Thursday, 23 July 2015
(12) Sow for yourselves righteousness;
Reap in mercy;
Break up your fallow ground,
For it is time to seek the LORD,
Till He comes and rains righteousness on you.
(13) You have plowed wickedness;
You have reaped iniquity.
You have eaten the fruit of lies,
Because you trusted in your own way,
In the multitude of your mighty men.
(14) Therefore tumult shall arise among your people,
And all your fortresses shall be plundered
As Shalman plundered Beth Arbel in the day of battle—
A mother dashed in pieces upon her children.
(15) Thus it shall be done to you, O Bethel,
Because of your great wickedness.
At dawn the king of Israel
Shall be cut off utterly.
By listening to the sensually appealing but iniquitous advice of "authoritative" individuals, our people have fallen prey to the lustful desires of human nature. Humanistic psychologists and psychiatrists urge people in the measured tones of academia that sin is passé and that we should not concern ourselves with remaining faithful or virgin. Ministers back away from the Bible's authority by seeming to respect it no more than a mere writing of men. Sex gurus such as Alex Comfort, author of The Joy of Sex, once said of sex, "There is nothing to be afraid of and never was." For decades Hugh Hefner has propounded his insidious "Playboy Philosophy" in his magazine, setting the tone for contemporary moral standards. We cannot forget the political figures whose sexual escapades, once only whispered about, are now openly discussed. Yet many are re-elected, indicating the public's approval or unconcern.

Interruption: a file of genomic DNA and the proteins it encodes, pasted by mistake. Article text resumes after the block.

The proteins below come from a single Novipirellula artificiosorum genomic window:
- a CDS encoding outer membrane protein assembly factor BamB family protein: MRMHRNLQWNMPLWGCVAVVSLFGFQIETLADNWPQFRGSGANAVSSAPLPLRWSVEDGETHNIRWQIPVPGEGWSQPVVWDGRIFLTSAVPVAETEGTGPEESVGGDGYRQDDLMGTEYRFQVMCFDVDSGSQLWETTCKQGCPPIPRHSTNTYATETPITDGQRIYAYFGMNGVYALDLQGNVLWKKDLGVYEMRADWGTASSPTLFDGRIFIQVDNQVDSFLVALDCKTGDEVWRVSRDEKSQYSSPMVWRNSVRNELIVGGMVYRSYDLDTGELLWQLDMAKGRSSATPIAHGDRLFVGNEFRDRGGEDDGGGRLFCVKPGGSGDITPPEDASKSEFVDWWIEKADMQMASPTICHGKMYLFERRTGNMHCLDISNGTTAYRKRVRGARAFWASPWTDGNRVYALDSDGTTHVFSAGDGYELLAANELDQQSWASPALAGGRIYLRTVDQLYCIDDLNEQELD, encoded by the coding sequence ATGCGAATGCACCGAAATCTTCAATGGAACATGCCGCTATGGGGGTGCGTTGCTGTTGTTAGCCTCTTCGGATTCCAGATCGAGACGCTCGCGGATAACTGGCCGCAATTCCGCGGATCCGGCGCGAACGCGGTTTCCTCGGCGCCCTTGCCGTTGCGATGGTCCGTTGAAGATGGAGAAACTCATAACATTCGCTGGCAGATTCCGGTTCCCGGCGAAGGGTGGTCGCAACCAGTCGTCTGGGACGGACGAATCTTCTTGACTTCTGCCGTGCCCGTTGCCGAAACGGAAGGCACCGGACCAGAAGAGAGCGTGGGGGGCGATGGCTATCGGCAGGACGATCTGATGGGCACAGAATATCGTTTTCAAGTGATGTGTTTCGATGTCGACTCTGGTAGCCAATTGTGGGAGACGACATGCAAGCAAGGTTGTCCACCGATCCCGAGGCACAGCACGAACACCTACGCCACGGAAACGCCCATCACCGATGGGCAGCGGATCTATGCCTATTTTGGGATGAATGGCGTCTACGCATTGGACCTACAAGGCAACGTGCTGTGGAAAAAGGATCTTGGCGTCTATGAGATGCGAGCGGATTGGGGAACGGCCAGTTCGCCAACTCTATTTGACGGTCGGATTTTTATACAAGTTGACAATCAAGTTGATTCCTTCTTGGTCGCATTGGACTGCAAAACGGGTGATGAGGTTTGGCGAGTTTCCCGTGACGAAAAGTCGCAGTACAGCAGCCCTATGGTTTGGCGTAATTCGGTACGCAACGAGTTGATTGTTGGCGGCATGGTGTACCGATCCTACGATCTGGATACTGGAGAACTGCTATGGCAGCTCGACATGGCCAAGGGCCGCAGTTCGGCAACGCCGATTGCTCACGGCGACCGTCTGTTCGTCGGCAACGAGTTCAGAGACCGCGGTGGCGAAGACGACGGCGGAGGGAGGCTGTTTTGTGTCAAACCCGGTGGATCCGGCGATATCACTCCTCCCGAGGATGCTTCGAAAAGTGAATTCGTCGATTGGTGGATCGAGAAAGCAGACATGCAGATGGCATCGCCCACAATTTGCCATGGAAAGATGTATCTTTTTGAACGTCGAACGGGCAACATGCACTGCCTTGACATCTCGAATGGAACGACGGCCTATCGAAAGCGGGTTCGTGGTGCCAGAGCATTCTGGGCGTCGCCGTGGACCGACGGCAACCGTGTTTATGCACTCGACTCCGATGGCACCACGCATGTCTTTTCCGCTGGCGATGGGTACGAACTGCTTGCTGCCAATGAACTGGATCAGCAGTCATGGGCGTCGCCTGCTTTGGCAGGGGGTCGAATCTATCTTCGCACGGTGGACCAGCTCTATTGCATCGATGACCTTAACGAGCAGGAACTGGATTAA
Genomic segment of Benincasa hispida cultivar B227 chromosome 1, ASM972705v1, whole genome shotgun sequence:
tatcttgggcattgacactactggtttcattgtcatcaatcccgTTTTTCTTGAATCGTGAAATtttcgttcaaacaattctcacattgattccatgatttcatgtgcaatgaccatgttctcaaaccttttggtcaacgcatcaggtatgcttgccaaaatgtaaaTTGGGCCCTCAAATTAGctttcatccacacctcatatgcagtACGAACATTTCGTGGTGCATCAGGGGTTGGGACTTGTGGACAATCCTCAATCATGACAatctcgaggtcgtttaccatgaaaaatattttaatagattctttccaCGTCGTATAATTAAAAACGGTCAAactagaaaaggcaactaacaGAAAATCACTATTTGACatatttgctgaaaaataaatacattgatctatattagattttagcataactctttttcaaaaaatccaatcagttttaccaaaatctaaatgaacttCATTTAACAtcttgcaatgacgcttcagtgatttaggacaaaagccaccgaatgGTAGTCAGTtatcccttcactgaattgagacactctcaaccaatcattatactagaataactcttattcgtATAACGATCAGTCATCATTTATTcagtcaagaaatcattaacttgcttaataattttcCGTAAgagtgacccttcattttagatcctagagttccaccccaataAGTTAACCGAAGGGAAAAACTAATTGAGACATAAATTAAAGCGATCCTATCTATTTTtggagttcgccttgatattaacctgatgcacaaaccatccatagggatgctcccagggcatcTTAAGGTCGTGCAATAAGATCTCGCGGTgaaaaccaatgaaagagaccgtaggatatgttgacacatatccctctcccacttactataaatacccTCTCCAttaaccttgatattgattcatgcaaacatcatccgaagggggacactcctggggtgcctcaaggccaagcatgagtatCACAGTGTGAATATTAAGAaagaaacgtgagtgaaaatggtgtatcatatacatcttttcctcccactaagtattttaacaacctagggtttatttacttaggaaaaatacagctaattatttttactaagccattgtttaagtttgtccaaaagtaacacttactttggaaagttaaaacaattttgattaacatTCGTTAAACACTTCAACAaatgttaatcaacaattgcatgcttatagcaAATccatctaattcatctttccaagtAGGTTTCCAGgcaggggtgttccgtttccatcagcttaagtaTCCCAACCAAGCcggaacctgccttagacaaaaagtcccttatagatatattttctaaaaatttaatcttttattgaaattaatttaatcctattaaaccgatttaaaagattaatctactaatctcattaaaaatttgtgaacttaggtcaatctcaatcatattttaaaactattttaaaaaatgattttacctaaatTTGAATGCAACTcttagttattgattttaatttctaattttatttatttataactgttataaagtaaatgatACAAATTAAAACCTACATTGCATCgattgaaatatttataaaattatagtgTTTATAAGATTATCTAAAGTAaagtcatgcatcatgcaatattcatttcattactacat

People are persuaded, even though the statistics indicate an ever-increasing rise in sexually transmitted diseases and a steady divorce rate. Because God's law may not exact an immediate penalty (Ecclesiastes 8:11), the hucksters of hedonism cry, "There is no penalty!" But because God is faithful, the penalty always falls. Moreover, the penalties are mounting, bringing great sorrow and becoming visible for all who care to see. How much easier it is to learn wisdom through obeying God rather than through the harsh experiences of human nature!
— John W. Ritenbaugh
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